There is concern that the large number of migratory birds that have arrived at the lake this year could get affected by the avian influenza. The animal husbandry department has sanitised the area where dead birds were found.
Humans are sometimes affected by bird flu too, but it cannot be passed from one human to another.
Close to the Sambhar Lake in Rajasthan, located 80 kms south west of the state capital Jaipur, there has been an alarming rise in the number of crows that have died in the past few days. It has been confirmed that 70 crows died of bird flu.
“On November 19, we received news of the crows dying near Sambhar Lake. A sample was immediately sent to the National Institute of High Security Animal Diseases-ICAR in Bhopal, Madhya Pradesh. The reports from there confirm that the cause of death was bird flu,” Praveen Kumar, joint director, animal husbandry department, Jaipur, told Gaon Connection.
This is the time of the year that many migratory birds visit Sambhar Lake and experts believe that the bird flu might have been brought in by them. “More than seventy crows have died so far and we have sanitised the area where they were found dead,” Praveen Kumar said.
The H5N1 (also called avian influenza), or bird flu as it is more commonly known, is a kind of influenza virus that can affect the birds. Humans are sometimes affected by it too, but it cannot be passed from one human to another.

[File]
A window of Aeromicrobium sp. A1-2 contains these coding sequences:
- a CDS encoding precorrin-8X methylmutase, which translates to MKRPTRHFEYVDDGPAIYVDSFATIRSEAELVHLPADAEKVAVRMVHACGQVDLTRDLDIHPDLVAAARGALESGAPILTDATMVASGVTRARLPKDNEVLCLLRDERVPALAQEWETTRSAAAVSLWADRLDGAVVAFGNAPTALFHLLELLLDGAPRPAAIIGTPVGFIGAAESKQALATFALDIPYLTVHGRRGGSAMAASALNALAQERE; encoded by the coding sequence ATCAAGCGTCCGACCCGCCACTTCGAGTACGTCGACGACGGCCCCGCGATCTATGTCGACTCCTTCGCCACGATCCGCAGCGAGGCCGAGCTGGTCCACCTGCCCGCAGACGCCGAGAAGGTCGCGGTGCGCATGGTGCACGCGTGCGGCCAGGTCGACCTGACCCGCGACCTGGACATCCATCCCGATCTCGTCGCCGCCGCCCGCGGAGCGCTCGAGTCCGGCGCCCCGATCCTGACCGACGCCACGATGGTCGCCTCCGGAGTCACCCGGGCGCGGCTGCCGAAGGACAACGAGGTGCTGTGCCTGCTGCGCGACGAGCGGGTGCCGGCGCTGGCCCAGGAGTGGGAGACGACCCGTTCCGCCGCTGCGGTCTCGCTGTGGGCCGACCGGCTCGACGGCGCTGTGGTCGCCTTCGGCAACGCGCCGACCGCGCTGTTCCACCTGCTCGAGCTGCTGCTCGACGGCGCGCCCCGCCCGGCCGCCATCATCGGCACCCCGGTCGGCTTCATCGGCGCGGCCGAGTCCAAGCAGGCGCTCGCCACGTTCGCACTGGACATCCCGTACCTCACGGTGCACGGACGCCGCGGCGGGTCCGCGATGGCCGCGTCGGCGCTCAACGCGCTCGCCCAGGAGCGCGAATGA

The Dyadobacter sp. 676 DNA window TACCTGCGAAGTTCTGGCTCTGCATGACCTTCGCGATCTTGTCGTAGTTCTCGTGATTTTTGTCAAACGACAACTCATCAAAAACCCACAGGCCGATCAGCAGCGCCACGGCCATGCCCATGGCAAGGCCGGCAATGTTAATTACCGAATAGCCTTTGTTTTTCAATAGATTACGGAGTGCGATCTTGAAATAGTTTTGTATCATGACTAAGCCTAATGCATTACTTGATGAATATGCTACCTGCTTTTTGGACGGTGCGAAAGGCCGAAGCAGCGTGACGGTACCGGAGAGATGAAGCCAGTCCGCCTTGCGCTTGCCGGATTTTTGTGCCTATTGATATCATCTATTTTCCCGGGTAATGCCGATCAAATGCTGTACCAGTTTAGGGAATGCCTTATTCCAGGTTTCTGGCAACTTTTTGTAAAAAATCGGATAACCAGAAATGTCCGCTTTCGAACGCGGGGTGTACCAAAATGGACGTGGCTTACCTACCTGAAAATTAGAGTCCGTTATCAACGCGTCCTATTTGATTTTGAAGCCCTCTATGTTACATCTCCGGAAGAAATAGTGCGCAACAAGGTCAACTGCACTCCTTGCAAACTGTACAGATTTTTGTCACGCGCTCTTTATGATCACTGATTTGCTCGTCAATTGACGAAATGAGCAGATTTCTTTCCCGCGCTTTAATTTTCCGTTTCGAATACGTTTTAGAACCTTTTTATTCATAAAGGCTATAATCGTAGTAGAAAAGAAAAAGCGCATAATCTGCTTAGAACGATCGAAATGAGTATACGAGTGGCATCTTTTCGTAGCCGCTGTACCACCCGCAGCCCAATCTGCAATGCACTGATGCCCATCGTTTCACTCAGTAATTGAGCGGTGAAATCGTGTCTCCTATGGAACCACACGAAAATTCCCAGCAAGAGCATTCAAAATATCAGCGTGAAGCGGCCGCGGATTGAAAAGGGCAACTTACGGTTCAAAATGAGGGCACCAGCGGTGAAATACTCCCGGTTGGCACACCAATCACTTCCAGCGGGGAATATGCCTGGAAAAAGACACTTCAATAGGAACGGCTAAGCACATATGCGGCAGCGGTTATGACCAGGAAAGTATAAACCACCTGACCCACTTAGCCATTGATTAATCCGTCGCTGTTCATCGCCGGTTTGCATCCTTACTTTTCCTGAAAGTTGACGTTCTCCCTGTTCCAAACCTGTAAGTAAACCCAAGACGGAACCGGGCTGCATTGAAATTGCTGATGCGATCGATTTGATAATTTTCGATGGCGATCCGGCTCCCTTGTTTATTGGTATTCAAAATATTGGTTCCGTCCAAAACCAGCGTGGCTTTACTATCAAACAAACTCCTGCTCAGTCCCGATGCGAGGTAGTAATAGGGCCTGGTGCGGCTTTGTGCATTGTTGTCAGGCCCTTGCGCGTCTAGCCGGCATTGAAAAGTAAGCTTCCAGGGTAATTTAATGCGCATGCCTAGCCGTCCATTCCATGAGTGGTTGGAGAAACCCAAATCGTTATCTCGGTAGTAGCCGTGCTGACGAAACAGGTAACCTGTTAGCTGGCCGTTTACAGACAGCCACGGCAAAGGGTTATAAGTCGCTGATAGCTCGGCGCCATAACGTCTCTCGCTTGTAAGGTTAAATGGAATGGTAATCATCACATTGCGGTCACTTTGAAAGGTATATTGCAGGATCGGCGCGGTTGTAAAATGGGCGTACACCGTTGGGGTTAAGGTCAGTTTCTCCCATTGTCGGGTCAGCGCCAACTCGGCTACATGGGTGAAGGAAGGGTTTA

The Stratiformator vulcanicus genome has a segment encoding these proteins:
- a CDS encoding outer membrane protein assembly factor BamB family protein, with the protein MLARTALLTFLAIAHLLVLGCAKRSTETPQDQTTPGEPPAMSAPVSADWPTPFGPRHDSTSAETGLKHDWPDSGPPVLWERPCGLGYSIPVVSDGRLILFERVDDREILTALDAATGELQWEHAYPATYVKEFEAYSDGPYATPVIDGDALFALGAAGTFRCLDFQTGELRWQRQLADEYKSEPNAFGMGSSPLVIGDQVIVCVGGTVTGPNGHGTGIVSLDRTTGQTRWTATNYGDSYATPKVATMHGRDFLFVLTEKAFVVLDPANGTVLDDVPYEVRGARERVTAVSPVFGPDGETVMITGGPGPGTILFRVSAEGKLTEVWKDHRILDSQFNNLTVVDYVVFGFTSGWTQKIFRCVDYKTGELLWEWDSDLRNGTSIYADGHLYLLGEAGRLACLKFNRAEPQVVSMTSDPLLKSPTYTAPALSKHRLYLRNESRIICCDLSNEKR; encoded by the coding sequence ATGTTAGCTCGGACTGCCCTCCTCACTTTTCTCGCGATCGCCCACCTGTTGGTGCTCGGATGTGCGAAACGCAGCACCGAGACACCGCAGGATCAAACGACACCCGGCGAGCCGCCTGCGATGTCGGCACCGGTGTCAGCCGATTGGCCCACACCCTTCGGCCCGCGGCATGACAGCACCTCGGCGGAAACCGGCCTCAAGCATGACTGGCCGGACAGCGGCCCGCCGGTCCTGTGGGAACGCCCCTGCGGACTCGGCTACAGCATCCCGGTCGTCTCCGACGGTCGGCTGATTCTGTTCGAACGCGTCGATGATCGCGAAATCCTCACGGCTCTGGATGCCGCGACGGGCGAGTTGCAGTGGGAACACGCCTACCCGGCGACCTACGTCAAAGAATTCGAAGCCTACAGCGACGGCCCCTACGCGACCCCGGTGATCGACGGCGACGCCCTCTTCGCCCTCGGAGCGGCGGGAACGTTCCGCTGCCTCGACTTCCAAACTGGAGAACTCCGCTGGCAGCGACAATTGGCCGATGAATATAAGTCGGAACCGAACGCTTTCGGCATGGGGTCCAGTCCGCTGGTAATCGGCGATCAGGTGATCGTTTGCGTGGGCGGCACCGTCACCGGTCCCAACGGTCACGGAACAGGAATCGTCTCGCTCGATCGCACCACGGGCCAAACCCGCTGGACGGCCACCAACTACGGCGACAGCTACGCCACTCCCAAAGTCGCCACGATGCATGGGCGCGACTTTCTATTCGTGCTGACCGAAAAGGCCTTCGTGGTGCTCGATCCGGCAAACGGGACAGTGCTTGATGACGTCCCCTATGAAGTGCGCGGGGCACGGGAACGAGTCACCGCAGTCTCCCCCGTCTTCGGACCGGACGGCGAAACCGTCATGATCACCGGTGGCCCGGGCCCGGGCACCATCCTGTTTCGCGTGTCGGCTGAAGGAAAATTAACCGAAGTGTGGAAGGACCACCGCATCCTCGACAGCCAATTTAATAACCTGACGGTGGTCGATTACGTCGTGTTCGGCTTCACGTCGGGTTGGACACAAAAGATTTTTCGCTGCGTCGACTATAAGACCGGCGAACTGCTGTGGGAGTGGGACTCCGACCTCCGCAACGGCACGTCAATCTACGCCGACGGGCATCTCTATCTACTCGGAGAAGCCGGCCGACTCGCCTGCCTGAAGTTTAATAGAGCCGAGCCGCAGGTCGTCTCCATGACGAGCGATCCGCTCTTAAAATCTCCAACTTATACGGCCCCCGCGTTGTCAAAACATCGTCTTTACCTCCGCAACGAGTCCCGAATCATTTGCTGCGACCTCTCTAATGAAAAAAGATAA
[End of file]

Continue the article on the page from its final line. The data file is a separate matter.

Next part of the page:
There is fear that the good number of migratory birds that have arrived at the Sambhar lake this year are also under threat.
In January this year, bird flu had gripped several states across India including Madhya Pradesh, Haryana, Maharashtra, Chhattisgarh, HImachal Pradesh, Gujarat, Uttar Pradesh, Uttarakhand, Delhi, Rajasthan, Jammu and Kashmir and Punjab.
In many of the states, poultry was culled in large numbers. The poultry farmers were compensated by the department of animal husbandry and dairying.
A compensation was fixed by the department. For culling layer chickens, and broiler chickens, the poultry farmers got Rs 20 a bird, for the bigger hens it was Rs 90 each, for the bigger broiler chickens it was Rs 70, big and small quails got Rs 10 and Rs 5 respectively, ducklings Rs 35, larger ducks Rs 135, Guinea fowls were Rs 20 for the chicks and Rs 90 for the bigger ones and the turkey chicks got Rs 60 while the grown ones Rs 160 each.
For destroying the eggs, the poultry farmer received Rs 3 per egg as compensation and for every kilo of poultry feed destroyed, the farmer received Rs 12.
Read the story in Hindi